Marc Norman: ” I like inventing people and putting them in settings”

Why do you write?

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Marc Norman:  As to why I write, I used to say it was because I was incapable of anything else, which of course is a description of a compulsion–something that has power over you, something whose reins you don’t hold. But lately, I explain it more along the lines or the “making” stuff I mentioned earlier.  I think I like to make worlds and populate them.  You’re sort of God, and you’re sort of a miniaturist at the same time.  You can make up a world and you can design the door knobs they use.  I used to make model airplanes–all of us did when we were kids.  Most of my friends threw them together, sloppy, with great globs of glue, and then blew them up with firecrackers.  I worked for hours, painstakingly, on mine, getting books of pictures of the airplane or ship or tank in question from the library and adding details, tiny bits of things, rivet heads, all to the purpose of realism, which is another way of saying, the illusion of reality.  And I suppose I’m still operating along those lines.  I like inventing people and putting them in settings so finely drawn that the viewer, for some short period of time, forgets he or she is yoking at an artifice and thinks it’s real.  That’s my performance.  That’s my, for lack of a better word, magic.

There was a big spike of interest in science-fiction around the turn of this century.  In that incarnation, the themes weren’t galactic battles and aliens–they were ghosts, spiritualism, seances.  Somebody asked Joseph Conrad why he didn’t write a book in that genre, since it was so popular with the public.  He replied, “Because it would imply that the quotidian was not miraculous.”  That’s always rung a bell with me.  I find the lives we lead here, in our flawed world, endlessly fascinating.

Source : http://www.elisbergindustries.com/blog/email-interview2

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Quentin Tarantino:”Carbon copies give me headaches”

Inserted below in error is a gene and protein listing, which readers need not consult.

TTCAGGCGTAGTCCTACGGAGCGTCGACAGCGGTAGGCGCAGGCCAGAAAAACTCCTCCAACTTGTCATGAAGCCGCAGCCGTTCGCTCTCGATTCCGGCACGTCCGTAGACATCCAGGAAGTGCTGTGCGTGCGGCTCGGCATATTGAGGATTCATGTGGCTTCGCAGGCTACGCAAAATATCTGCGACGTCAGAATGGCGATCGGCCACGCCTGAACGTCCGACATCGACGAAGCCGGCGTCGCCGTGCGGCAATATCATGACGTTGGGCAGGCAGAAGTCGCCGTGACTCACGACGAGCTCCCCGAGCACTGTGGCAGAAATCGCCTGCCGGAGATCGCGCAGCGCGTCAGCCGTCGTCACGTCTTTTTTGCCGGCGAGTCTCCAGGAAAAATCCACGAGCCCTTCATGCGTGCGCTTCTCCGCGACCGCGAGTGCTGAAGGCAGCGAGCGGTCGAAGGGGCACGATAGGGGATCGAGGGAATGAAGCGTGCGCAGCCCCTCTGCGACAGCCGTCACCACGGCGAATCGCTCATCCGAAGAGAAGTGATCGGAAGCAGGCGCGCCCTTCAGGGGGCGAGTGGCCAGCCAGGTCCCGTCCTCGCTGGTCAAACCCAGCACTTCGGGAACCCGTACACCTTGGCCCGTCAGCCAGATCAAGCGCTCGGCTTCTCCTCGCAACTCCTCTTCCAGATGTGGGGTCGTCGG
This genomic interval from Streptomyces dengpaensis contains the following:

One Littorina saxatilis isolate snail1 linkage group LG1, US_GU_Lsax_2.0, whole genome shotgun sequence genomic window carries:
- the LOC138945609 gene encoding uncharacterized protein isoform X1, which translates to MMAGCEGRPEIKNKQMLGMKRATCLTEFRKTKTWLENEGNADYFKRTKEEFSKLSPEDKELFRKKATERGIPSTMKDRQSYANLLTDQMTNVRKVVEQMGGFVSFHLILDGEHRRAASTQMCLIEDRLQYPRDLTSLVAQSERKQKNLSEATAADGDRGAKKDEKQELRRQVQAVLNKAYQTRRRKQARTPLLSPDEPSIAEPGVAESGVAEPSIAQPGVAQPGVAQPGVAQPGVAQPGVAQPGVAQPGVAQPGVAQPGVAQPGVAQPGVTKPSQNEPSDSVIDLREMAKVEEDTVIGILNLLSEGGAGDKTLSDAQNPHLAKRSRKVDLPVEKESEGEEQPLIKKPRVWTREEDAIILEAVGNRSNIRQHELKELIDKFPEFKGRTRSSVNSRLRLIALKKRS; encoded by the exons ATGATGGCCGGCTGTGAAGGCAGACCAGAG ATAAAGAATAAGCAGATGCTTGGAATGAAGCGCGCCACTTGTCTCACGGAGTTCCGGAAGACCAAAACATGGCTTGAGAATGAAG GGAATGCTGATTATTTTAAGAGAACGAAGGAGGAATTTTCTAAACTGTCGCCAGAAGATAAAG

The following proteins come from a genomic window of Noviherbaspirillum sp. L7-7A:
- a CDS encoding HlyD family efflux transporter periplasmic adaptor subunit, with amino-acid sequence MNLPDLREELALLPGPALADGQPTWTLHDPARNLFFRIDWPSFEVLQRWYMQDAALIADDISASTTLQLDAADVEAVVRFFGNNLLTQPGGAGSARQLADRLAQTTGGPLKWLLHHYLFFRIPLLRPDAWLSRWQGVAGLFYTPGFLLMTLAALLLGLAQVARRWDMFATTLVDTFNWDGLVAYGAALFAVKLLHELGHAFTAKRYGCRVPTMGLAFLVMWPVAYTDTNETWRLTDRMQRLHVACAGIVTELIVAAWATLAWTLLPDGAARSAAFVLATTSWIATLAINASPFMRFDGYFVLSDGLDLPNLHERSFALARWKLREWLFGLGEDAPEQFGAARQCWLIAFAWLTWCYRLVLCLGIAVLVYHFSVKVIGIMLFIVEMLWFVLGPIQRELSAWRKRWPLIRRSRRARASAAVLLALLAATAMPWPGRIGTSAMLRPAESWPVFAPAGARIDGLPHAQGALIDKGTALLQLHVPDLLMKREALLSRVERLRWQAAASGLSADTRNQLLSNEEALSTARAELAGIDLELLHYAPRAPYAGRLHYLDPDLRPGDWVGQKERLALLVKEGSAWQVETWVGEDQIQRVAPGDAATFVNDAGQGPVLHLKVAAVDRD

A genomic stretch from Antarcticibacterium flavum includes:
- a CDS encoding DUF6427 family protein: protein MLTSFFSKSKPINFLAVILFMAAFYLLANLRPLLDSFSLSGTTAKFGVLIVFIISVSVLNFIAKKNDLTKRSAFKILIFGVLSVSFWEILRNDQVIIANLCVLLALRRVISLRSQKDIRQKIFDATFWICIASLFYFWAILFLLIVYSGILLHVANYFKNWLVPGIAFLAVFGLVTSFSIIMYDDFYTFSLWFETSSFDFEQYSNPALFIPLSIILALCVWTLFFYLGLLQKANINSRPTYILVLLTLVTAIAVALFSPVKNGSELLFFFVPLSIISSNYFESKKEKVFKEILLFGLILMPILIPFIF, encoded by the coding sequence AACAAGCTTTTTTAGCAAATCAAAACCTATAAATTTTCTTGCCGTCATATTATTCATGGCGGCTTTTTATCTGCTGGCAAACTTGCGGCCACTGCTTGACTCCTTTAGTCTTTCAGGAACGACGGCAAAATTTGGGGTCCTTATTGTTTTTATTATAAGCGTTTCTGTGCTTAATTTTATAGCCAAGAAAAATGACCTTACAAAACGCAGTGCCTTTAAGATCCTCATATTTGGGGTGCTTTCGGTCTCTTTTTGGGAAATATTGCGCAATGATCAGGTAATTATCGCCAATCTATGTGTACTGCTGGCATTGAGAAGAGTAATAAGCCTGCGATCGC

Q: How do you answer critics who think that your generation, with Tim Burton, the Coen brothers, or even an older person like David Lynch is just mak­ing borrowed, post-modern, self-reflexive art with no connection to reality, just a kind of formalist game?

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Quentin Tarantino: I’m never bothered that people say I don’t make films “from life” and that I have “nothing to say.” I don’t try to say anything but to create char­acters and to tell stories out of which meaning can appear. What’s more, I think I make films about life since I make films about me, about what interests me.

The only artistic training I had was as an actor. An actor has a very dif­ferent aesthetic conception from a director or a writer. He uses what works. Without betraying the truth of my style, my rhythm or voice, when I saw something I liked in Marlon Brando or Michael Caine, I’d use it in my own acting. Actors work like this: they steal from others and make it part of themselves.

I don’t consider myself just as a director, but as a movie man who has the whole treasure of the movies to choose from and can take whatever gems I like, twist them around, give them new form, bring things together that have never been matched up before. But that should never become referential to the point of stopping the movement of the film. My first concern is to tell a story that will be dramatically captivating. What counts is that the story works and that viewers will be caught up in my film. Then movie buffs can find additional pleasure in getting whatever allusions there are.

But I never try for an exact copy or a precise quote or a specific refer­ence. Carbon copies give me headaches. I like mixing things up: for example that golden watch story begins in the spirit of Body and Soul and then unexpectedly ends up in the climate of Deliverance. What I most enjoy are space-time distortions, jumps from one world to another. You don’t need to know the two films to appreciate the story of the watch, but if you know them it’s even more surprising and fun.

Sometimes I have an idea for a film which I carry around in my head for five or six years, without writing the scenario, since the right moment hasn’t hit. But when I sit down to write, everything that’s going on in my personal life finds a place in the film. When I’ve finished a scenario, I’m always astonished by what it reveals about me. It’s as if I were disclosing a bunch of personal secrets, even though people don’t notice, and I don’t really care if they notice or not!

Again, if an actor is driving to the theater or to a film set and hits a dog, like Irene Jacob did in Red, well, it’s going to affect the acting, no matter how well the scene has been prepared. What happened is going to show up on stage or on the screen. Anyone able to keep strictly to what had been planned isn’t really creative. At least that’s how I think about my work. Whatever happens to me, even if it’s completely unrelated to the subject I’m doing, will find its way into the scenes I’m shooting, because I want my characters’ hearts to really beat.

If you really knew me, you would be surprised by how much my films talk about me.

Source : http://scrapsfromtheloft.com/2016/05/20/tarantino-interview-cannes-1994/